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Ramana Murthy feted

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moment to cherish:Film and stage actor S.K. Mishro felicitatiing J.V.Ramana Murthy in Visakhapatnam on Tuesday.
moment to cherish:Film and stage actor S.K. Mishro felicitatiing J.V.Ramana Murthy in Visakhapatnam on Tuesday.

Staff Reporter

The veteran actor is famous for his role in ‘Kanyasulkam'

VISAKHAPATNAM: Gurajada Appa Rao's ‘Kanyasulkam' has contributed to the protection of Telugu language as much as it had to the abolition of the social evil that was prevalent in north Andhra districts over a century ago, said noted stage and film actor Jonnalagadda Venkata Ramana Murthy, popularly known as J.V. Ramana Murthy.

He was felicitated jointly by the Kalavedika Cultural and Charitable Trust and Praja Spandana at a function organised at the Visakhapatnam Public Library on Tuesday evening.

Responding to the felicitations, Mr. Ramana Murthy said that attempts were made to impress upon the British Indian Government at that time to bring in legislation to abolish the evil but the Government was against it as it would cause displeasure to a section of the people.

The then Maharaja of Vizianagaram wanted Gurajada Appa Rao who was also a great social reformer, to write a story on the social evil (Kanya Shulkam) and create awareness among the people on the need to discard that practice. Gurajada was worried as the literacy rate was only 5 per cent among men and women had no education in those days.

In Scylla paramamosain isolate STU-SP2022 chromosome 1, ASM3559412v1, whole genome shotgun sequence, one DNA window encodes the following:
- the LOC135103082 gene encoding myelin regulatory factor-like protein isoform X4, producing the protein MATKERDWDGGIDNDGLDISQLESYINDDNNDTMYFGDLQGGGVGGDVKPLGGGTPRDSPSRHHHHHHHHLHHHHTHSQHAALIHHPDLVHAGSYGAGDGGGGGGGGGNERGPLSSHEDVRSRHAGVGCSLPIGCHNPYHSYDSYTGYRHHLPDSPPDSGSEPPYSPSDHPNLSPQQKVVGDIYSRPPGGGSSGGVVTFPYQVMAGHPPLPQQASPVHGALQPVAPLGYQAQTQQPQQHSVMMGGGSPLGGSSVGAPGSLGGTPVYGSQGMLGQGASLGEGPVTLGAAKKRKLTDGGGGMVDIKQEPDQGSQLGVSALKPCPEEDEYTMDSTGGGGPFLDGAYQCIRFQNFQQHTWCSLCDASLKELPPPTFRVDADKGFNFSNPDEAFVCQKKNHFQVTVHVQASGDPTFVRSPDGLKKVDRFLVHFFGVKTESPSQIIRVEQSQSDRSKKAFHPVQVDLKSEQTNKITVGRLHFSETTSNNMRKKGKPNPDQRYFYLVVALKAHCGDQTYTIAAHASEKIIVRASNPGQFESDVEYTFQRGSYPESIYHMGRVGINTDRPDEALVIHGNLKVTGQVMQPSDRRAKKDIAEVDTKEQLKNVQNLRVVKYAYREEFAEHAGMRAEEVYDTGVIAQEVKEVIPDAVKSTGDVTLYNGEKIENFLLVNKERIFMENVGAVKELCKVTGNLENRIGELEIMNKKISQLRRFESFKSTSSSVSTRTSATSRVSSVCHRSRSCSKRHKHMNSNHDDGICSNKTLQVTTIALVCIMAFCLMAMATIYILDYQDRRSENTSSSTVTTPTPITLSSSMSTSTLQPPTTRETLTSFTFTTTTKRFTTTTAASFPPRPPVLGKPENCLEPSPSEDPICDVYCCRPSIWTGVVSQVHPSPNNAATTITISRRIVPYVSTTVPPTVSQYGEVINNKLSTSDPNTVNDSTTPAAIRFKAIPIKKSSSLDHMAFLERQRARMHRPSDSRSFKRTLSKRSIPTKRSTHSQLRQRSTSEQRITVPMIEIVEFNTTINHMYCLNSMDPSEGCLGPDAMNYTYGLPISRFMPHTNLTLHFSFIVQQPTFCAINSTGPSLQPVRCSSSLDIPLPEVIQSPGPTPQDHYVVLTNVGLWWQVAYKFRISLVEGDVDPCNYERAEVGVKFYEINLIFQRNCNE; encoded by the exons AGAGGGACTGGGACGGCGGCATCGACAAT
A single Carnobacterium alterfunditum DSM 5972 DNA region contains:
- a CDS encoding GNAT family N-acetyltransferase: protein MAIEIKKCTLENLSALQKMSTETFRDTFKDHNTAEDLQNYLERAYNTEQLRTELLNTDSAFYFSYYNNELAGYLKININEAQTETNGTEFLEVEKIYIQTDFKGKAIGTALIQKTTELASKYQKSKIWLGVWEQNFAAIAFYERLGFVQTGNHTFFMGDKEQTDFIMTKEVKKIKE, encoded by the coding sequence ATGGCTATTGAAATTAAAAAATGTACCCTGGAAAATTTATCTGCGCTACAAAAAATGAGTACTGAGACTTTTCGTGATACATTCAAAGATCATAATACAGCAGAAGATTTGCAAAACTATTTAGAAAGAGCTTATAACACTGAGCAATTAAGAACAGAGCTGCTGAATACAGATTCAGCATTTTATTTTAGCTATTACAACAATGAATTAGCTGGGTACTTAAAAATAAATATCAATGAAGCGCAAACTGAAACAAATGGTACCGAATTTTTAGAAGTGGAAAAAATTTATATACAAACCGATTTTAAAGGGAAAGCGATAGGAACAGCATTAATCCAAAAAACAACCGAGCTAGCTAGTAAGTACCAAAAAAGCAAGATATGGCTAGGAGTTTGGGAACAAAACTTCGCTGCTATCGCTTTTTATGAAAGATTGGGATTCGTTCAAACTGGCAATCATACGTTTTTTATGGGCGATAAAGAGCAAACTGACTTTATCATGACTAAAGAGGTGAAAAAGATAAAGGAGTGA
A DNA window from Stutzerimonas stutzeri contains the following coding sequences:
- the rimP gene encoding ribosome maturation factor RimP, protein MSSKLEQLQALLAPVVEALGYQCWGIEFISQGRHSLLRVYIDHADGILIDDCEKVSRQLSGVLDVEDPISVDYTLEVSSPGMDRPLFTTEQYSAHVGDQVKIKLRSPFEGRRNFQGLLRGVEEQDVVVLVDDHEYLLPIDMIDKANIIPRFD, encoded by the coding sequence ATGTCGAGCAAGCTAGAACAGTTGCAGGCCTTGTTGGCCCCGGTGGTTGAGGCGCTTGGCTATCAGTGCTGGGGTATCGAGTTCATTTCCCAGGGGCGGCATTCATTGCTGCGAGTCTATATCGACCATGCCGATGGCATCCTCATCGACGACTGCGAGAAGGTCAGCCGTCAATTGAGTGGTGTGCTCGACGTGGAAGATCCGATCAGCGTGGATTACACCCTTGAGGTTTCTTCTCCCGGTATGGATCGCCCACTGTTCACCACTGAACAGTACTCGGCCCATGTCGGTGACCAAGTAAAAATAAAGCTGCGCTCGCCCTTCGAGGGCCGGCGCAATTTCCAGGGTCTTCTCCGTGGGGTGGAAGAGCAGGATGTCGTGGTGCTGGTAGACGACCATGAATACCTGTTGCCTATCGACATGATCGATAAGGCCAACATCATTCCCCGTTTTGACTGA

He wrote ‘Kanyasulkam' so that it could be staged as a play to drive home the message. He used simple language that could be understood by the masses instead of ‘Grandhikam' though he was aware that he would invoke the wrath of language pundits. The overwhelming response to the play when it was staged in the central hall of Vizianagaram Fort over a century ago amazed Gurajada himself. It made people sit up and think about the injustice being done to girls who were being sold by their parents to old men for ‘Kanyasulkam'.

Mr. Ramana Murthy said that no other modern writer could match Gurajada in writing in the common man's language to this day. He recalled how he and his classmate Joga Rao had abridged the play to four hours in 1953 while retaining its essence. He played the role of ‘Gireesam' and there was no looking back for him ever since.

“I was attracted by stage but I had never realised that so much service could be done through stage. I was not even worried about the monetary gains in those days,” he recalled.

Responding to a query from actor Mishro, he said that the Gurajada Appa Rao had deglamourised the role of ‘Subbi' as it would make them think about her travails after they go back home. He disagreed with the view that ‘Gireesam' was made a hero while Subbi was sidelined.

S. Vijay Kumar of Vijay Nirman Company, Telecom District Manager P. Nagaraju, former Rector of AU A. Prasanna Kumar, noted physician V. Hanumantha Rao, president of Praja Spandana C.S. Rao and Nanduri Ramakrishna of Kalavedika were present.


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